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24. Present. Perfect (Wan mei xian zai shi); movie review

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Title : 24. Present. Perfect (Wan mei xian zai shi); movie review
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Cert TBA
124 mins
BBFC advice: TBA

Oh, for the days when journalists provided the news and the public's interaction was through letters to the editor or occasional radio phone-ins.
The cult of personality has become so overbearing that even the most misinformed exploit their equal access to social media to spread nonsense.
The next dimension is YouTube and vlogging which seems to be little more than one unqualified person's opinion, sometimes presented well and sometimes not.
Am I getting a bit above myself as someone whose blog has been running for ten years? Well, at least I am a qualified journalist. Yep, I really did pass my exams before a 32-year career.
I digress.
The number of Western vloggers and YouTubers is dwarfed by live-streaming in China which has grown into an industry worth billions.
Incredibly, more than a million Chinese regularly shared streamed films in 2017 alone. The presenters are known as anchors and are able to turn 'gifts' from viewers into cash.
Zhu Shengze seized upon the popularity of live-streaming to follow a dozen anchors for ten months. They are not famous but are on the edges of society - their shows on live-streaming sites have allowed them to feel connected.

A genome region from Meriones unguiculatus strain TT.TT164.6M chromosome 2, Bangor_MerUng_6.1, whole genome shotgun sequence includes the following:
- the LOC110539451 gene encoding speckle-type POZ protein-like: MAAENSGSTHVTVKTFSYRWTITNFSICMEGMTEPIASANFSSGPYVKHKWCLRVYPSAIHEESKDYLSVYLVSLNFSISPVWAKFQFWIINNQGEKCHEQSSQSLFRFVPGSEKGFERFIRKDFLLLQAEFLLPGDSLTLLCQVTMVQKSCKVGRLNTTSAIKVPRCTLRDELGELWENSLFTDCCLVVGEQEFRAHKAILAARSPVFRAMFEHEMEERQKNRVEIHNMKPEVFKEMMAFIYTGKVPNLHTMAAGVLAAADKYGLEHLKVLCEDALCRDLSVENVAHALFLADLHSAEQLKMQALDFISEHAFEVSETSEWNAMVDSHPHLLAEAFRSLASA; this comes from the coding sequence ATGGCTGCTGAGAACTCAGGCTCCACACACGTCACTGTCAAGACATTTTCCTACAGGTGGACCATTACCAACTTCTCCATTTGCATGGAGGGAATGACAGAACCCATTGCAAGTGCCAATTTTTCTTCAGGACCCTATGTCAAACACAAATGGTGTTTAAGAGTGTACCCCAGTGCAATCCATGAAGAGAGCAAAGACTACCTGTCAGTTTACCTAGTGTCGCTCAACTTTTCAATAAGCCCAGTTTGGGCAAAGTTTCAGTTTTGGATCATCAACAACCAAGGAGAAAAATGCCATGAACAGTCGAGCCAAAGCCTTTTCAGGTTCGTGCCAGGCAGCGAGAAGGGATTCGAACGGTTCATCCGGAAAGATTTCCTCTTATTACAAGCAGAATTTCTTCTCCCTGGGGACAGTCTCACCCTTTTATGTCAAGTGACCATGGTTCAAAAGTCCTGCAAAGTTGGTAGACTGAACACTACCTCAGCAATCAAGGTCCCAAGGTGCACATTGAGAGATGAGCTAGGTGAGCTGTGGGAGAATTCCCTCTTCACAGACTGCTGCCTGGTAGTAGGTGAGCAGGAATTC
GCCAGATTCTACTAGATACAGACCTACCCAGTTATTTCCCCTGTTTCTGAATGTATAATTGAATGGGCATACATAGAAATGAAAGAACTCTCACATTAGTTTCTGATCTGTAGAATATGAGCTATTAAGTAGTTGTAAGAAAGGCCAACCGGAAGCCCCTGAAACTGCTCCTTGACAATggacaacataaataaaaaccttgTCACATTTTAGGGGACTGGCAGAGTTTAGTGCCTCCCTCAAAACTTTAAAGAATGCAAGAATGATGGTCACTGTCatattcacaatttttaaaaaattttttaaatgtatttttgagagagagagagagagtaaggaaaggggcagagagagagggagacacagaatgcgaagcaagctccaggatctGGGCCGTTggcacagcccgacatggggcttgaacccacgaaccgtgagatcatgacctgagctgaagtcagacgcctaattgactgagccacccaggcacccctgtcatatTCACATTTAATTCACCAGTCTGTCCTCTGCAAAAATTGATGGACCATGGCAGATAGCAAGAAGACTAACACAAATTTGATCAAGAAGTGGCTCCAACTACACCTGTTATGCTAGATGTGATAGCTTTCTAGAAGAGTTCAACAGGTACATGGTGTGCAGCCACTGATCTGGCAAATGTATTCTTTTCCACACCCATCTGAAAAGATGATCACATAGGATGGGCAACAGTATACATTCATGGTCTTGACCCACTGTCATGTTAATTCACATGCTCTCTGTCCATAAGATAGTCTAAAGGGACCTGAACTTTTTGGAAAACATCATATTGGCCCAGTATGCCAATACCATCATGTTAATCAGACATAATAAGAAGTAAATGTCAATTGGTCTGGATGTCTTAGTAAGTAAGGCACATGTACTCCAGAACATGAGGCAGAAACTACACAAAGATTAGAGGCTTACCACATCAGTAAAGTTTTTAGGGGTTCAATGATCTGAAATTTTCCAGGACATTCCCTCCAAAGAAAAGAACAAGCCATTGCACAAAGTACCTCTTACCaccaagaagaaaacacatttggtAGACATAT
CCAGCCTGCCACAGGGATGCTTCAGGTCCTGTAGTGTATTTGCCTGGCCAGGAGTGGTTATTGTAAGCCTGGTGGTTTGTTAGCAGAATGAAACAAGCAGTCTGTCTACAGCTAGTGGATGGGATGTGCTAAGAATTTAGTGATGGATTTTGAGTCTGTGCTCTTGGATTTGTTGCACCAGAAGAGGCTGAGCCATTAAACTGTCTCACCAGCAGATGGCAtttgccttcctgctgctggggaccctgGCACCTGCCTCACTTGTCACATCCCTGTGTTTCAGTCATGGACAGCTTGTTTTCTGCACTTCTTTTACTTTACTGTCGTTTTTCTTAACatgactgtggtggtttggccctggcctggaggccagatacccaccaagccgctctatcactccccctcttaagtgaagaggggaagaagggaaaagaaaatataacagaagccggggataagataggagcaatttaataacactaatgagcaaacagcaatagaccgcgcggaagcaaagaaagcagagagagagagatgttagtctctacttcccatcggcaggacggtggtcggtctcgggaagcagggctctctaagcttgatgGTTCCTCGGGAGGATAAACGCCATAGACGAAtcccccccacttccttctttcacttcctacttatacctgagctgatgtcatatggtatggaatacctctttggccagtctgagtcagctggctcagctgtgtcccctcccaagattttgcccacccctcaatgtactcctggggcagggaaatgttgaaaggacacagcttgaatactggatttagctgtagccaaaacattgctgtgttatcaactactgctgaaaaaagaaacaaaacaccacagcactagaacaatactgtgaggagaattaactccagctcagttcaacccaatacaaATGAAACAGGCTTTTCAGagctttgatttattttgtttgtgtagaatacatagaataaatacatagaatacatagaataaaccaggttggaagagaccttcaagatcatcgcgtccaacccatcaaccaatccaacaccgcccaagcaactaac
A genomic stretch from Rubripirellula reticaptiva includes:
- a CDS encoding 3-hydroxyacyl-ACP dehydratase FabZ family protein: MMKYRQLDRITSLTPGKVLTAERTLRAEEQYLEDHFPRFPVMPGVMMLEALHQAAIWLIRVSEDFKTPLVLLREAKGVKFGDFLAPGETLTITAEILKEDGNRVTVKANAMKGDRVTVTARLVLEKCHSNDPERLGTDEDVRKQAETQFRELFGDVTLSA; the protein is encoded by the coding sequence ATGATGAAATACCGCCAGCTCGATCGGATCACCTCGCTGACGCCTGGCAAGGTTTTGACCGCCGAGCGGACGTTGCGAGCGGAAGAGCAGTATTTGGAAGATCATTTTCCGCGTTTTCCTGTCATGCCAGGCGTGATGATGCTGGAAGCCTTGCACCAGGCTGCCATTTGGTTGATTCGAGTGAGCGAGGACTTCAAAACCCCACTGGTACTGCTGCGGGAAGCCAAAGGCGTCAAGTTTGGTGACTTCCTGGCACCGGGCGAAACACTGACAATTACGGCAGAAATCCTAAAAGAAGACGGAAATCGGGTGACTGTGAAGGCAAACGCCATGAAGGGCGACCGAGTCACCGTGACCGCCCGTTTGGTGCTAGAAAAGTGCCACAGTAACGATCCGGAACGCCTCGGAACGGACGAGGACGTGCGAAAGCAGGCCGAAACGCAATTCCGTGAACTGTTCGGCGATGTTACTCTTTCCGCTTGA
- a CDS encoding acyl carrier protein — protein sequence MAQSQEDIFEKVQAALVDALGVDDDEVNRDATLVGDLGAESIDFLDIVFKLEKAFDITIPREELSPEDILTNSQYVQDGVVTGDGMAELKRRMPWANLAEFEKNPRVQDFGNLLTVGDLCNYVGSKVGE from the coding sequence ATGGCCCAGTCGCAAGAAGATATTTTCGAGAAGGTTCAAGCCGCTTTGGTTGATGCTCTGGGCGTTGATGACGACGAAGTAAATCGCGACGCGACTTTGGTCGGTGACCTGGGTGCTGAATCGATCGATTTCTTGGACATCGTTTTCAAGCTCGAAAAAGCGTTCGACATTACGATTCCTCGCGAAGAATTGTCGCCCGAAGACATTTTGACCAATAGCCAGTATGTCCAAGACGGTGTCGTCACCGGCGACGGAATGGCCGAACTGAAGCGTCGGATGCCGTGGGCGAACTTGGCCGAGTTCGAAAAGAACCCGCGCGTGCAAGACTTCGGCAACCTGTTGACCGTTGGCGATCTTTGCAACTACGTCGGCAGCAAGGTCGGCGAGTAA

Their tales are unusual but not especially riveting - posing the question of why do people tune in.
However, they do give a reflection of Chinese life.
The stars of Picture. Perfect are an odd mix - there is a very disabled chap who is engaging and jolly, refusing to see his distorted hands and feet as a barrier to enjoying life, a burns victim who also keeps smiling as does a young man who has clearly had both physical and mental problems.
And then there is the young mother whose 'show' comprises of her chatting while she as her machine in an underwear factory.
I actually felt most sorry for the lousy dancer who is incredibly frustrated because he can't gather an audience.
It was clear that all of these people are desperately lonely and live streaming offers human contact which they wouldn't otherwise have.
That tempts them into exhibitionist behaviour which belies their true characters so they can maintain attention.
Because clips are used without commentary, the initial surprise that people open up in such a way is followed by boredom because most of what they say just isn't very interesting.
This means Shengze's film is worth watching for its place in social history rather than its entertainment value.
Interestingly, the Chinese censor has now clamped down on the phenomenon and thousands of these showrooms have closed down.
Is this because they reflect the shortcomings of Chinese society or is it just the politicians fearing they may be used to co-ordinate dissent?

Reasons to watch: An insight into modern China
Reasons to avoid: Some contributions are quite mundane

Laughs: None
Jumps: None
Vomit: None
Nudity: None
Overall rating: 6/10

Did you know? A 2018 survey of more than 10,000 internet users in China found 73.4% consider live streaming to be a legitimate profession and nearly 30% of users said that one of their friends or family members is a live streamer.

The final word. Shengze Zhu: "My interest was in how people who feel isolated in real life can find support and community online. Through streaming, they overcome shyness. In the case of people in the film who have disabilities, what interested me was the visibility that streaming offers otherwise marginalized individuals." Film Comment

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